Historic Landscape Characterisation (HLC) is a technique that allows the classification and presentation of historic aspects of broad landscapes. HLC is regularly used to support management, enjoyment, protection and planning, or to stimulate more detailed research.
Prior to the National HLC (NHLC) project, virtually all of England had been characterised through individual HLC projects, but these were at county or sub-regional level, with each of the studies using slightly different methodologies and categorisation methods. In early 2016, Natural England appointed Exegesis to compile a national HLC dataset, drawing together the existing sub-regional HLC datasets and applying a common framework, structure and terminology to a new unified dataset. The aim of the project was to improve the awareness, understanding, appreciation and ability to manage and monitor the historic dimension of England’s landscape at a national scale, for both professional and non-professional end-users.
The database containing the terminology applied to all the different sub-regional datasets was cleaned and then the original terms used were mapped to a bespoke thesaurus, created to ensure that all could be mapped to a suitable, equivalent new term. The associated spatial data was also processed so that the irregular polygons were firstly imported to a merged dataset and then generalised into a gridded dataset. The gridded approach eliminated discrepancies in polygon size or accuracy, and overcame issues where there were small amounts of missing data in the original datasets.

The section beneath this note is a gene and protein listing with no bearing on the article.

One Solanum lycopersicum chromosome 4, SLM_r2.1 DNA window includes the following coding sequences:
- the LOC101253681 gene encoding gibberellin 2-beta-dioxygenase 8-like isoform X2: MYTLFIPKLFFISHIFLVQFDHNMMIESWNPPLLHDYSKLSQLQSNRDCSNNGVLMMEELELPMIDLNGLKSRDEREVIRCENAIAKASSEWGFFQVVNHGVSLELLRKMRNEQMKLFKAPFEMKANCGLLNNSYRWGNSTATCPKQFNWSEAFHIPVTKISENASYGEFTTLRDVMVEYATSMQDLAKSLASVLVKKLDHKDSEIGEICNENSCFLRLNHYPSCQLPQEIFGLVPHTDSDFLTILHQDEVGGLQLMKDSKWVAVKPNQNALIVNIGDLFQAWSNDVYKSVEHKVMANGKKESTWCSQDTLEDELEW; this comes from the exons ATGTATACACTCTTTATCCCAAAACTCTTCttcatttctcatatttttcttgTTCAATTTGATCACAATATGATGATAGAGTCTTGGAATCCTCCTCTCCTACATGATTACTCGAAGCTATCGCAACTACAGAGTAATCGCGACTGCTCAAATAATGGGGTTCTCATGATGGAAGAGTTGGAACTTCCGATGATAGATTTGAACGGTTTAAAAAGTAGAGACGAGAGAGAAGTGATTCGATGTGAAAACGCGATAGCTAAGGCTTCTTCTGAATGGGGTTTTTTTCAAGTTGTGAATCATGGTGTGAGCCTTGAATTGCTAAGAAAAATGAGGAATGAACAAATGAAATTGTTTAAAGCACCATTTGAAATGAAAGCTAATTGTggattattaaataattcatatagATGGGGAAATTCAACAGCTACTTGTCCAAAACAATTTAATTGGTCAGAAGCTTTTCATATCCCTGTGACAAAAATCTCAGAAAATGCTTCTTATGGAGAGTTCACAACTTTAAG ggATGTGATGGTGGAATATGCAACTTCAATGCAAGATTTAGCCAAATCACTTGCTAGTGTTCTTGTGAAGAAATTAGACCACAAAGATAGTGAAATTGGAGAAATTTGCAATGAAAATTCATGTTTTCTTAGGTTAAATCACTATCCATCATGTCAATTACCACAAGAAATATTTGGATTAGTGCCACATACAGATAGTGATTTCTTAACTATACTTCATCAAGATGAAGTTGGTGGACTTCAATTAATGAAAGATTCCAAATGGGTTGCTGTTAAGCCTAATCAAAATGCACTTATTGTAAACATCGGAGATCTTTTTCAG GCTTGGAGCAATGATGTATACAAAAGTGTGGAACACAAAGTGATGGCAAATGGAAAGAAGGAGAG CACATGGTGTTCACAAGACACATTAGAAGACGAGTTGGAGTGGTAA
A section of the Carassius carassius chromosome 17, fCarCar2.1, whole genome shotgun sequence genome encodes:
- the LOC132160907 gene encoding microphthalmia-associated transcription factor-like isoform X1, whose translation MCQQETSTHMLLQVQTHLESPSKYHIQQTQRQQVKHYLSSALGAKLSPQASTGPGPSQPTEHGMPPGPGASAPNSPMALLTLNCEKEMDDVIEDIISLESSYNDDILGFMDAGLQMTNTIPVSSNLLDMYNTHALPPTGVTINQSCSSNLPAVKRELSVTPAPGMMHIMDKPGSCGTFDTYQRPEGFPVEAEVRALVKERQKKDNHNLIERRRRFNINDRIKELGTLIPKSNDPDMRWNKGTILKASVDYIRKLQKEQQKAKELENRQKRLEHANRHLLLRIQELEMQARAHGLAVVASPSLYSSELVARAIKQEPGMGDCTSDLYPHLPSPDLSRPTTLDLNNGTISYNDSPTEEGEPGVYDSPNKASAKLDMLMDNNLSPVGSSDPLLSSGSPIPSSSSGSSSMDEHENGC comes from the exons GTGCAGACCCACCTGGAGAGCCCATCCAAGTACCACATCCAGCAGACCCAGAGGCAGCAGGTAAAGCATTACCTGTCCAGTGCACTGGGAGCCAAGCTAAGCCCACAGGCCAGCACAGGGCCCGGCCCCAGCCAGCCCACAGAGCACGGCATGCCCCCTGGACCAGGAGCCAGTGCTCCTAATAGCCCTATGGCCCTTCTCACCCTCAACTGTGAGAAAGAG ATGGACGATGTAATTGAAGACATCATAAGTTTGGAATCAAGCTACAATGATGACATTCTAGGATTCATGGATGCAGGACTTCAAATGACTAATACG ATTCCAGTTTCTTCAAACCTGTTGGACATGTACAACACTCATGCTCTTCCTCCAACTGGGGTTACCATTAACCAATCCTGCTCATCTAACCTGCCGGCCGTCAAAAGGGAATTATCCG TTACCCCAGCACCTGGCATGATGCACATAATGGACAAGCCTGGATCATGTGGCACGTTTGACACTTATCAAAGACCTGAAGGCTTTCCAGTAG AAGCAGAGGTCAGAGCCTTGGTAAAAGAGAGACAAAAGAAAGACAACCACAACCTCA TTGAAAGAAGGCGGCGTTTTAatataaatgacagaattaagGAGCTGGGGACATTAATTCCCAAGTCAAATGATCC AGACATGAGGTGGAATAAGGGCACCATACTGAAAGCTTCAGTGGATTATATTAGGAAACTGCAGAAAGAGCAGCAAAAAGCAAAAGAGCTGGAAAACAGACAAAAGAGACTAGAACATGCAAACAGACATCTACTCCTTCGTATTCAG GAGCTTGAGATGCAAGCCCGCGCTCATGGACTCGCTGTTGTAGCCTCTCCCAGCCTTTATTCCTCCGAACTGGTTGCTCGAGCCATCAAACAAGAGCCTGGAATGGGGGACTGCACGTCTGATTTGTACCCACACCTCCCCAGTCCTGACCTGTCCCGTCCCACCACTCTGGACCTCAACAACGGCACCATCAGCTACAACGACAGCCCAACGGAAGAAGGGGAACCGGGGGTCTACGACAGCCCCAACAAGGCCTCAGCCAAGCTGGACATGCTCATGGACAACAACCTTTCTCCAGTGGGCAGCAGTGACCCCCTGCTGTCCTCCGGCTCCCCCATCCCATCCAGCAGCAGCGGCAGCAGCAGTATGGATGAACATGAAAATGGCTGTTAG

The final gridded dataset was produced at 500m and 1000m scale, with each grid cell having a single associated record with information about the historic landscape character types (both broad types and narrower, character types) and period information. The datasets can be viewed and interrogated in GIS software packages, and when viewed alongside other datasets, the NHLC data can act as an indicator of historic landscape character and can therefore feed in to decisions about landscape management, planning, heritage asset management or research priorities.
Further information from Abby Hunt